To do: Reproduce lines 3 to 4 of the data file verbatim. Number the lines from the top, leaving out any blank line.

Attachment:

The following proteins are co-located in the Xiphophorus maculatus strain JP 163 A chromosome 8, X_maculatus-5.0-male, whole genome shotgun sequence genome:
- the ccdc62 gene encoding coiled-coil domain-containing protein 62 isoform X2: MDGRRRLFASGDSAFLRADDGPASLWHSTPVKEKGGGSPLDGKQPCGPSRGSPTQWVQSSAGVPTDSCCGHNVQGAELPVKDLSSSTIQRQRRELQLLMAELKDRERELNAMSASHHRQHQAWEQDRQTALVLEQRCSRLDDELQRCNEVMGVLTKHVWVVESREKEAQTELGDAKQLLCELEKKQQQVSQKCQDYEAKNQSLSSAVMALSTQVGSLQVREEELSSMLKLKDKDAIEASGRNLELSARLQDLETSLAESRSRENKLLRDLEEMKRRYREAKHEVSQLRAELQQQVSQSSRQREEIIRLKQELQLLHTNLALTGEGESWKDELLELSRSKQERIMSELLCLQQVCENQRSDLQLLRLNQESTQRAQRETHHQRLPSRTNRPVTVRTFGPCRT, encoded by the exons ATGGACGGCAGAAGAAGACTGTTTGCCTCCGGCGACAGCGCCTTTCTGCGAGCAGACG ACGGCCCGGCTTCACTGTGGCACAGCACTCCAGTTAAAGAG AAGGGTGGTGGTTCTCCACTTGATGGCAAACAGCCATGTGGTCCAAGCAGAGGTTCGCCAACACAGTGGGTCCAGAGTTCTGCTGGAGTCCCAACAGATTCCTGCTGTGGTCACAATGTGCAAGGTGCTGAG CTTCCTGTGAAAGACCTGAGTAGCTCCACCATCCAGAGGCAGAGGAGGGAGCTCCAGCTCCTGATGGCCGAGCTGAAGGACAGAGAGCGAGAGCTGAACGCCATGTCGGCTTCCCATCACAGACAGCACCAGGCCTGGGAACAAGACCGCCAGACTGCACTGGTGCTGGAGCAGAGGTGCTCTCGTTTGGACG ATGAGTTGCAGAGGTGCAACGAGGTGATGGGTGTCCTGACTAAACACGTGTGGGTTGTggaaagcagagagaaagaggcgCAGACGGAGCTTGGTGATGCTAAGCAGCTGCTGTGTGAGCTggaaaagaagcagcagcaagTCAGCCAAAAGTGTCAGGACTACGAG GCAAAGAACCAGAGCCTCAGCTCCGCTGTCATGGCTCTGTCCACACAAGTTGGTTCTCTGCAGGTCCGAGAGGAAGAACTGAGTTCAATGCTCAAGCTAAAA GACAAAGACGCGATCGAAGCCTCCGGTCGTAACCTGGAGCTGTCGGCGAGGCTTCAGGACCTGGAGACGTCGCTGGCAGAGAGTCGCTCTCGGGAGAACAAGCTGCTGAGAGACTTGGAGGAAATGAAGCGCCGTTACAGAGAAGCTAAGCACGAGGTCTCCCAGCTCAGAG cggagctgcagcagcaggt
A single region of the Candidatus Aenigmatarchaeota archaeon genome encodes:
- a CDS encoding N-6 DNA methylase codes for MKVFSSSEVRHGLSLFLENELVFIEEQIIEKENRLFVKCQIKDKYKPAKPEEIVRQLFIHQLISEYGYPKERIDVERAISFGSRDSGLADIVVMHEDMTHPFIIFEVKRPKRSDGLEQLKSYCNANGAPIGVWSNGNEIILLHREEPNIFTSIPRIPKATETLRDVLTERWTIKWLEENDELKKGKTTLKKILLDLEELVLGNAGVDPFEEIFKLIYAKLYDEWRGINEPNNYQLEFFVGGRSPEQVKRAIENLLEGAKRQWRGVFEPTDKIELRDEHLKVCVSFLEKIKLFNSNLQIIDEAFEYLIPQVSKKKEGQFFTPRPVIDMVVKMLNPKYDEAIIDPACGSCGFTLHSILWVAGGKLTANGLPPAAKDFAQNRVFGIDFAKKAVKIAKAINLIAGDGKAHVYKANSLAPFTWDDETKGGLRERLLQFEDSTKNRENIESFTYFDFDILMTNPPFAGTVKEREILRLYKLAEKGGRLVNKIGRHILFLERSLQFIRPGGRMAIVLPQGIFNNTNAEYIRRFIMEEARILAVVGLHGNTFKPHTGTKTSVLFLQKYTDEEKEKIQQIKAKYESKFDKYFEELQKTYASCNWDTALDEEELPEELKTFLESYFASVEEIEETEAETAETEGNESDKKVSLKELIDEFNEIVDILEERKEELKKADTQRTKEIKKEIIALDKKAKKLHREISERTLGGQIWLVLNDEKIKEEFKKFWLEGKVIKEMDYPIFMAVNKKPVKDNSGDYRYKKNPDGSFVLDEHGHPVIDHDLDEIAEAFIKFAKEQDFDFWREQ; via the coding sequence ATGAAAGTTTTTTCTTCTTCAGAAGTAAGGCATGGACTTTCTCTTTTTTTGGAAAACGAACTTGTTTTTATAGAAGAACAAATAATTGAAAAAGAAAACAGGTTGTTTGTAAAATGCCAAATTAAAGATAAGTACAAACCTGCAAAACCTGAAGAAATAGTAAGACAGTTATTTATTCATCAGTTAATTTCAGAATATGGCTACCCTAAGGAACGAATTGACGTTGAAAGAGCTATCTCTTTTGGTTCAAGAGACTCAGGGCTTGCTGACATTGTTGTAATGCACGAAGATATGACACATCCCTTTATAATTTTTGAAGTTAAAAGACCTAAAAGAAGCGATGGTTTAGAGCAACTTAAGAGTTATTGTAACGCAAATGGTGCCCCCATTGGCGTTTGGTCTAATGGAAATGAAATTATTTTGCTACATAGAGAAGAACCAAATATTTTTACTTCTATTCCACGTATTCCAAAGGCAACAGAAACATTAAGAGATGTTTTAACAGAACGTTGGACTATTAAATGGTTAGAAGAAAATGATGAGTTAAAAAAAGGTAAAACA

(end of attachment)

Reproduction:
A single region of the Candidatus Aenigmatarchaeota archaeon genome encodes:
- a CDS encoding N-6 DNA methylase codes for MKVFSSSEVRHGLSLFLENELVFIEEQIIEKENRLFVKCQIKDKYKPAKPEEIVRQLFIHQLISEYGYPKERIDVERAISFGSRDSGLADIVVMHEDMTHPFIIFEVKRPKRSDGLEQLKSYCNANGAPIGVWSNGNEIILLHREEPNIFTSIPRIPKATETLRDVLTERWTIKWLEENDELKKGKTTLKKILLDLEELVLGNAGVDPFEEIFKLIYAKLYDEWRGINEPNNYQLEFFVGGRSPEQVKRAIENLLEGAKRQWRGVFEPTDKIELRDEHLKVCVSFLEKIKLFNSNLQIIDEAFEYLIPQVSKKKEGQFFTPRPVIDMVVKMLNPKYDEAIIDPACGSCGFTLHSILWVAGGKLTANGLPPAAKDFAQNRVFGIDFAKKAVKIAKAINLIAGDGKAHVYKANSLAPFTWDDETKGGLRERLLQFEDSTKNRENIESFTYFDFDILMTNPPFAGTVKEREILRLYKLAEKGGRLVNKIGRHILFLERSLQFIRPGGRMAIVLPQGIFNNTNAEYIRRFIMEEARILAVVGLHGNTFKPHTGTKTSVLFLQKYTDEEKEKIQQIKAKYESKFDKYFEELQKTYASCNWDTALDEEELPEELKTFLESYFASVEEIEETEAETAETEGNESDKKVSLKELIDEFNEIVDILEERKEELKKADTQRTKEIKKEIIALDKKAKKLHREISERTLGGQIWLVLNDEKIKEEFKKFWLEGKVIKEMDYPIFMAVNKKPVKDNSGDYRYKKNPDGSFVLDEHGHPVIDHDLDEIAEAFIKFAKEQDFDFWREQ; via the coding sequence ATGAAAGTTTTTTCTTCTTCAGAAGTAAGGCATGGACTTTCTCTTTTTTTGGAAAACGAACTTGTTTTTATAGAAGAACAAATAATTGAAAAAGAAAACAGGTTGTTTGTAAAATGCCAAATTAAAGATAAGTACAAACCTGCAAAACCTGAAGAAATAGTAAGACAGTTATTTATTCATCAGTTAATTTCAGAATATGGCTACCCTAAGGAACGAATTGACGTTGAAAGAGCTATCTCTTTTGGTTCAAGAGACTCAGGGCTTGCTGACATTGTTGTAATGCACGAAGATATGACACATCCCTTTATAATTTTTGAAGTTAAAAGACCTAAAAGAAGCGATGGTTTAGAGCAACTTAAGAGTTATTGTAACGCAAATGGTGCCCCCATTGGCGTTTGGTCTAATGGAAATGAAATTATTTTGCTACATAGAGAAGAACCAAATATTTTTACTTCTATTCCACGTATTCCAAAGGCAACAGAAACATTAAGAGATGTTTTAACAGAACGTTGGACTATTAAATGGTTAGAAGAAAATGATGAGTTAAAAAAAGGTAAAACA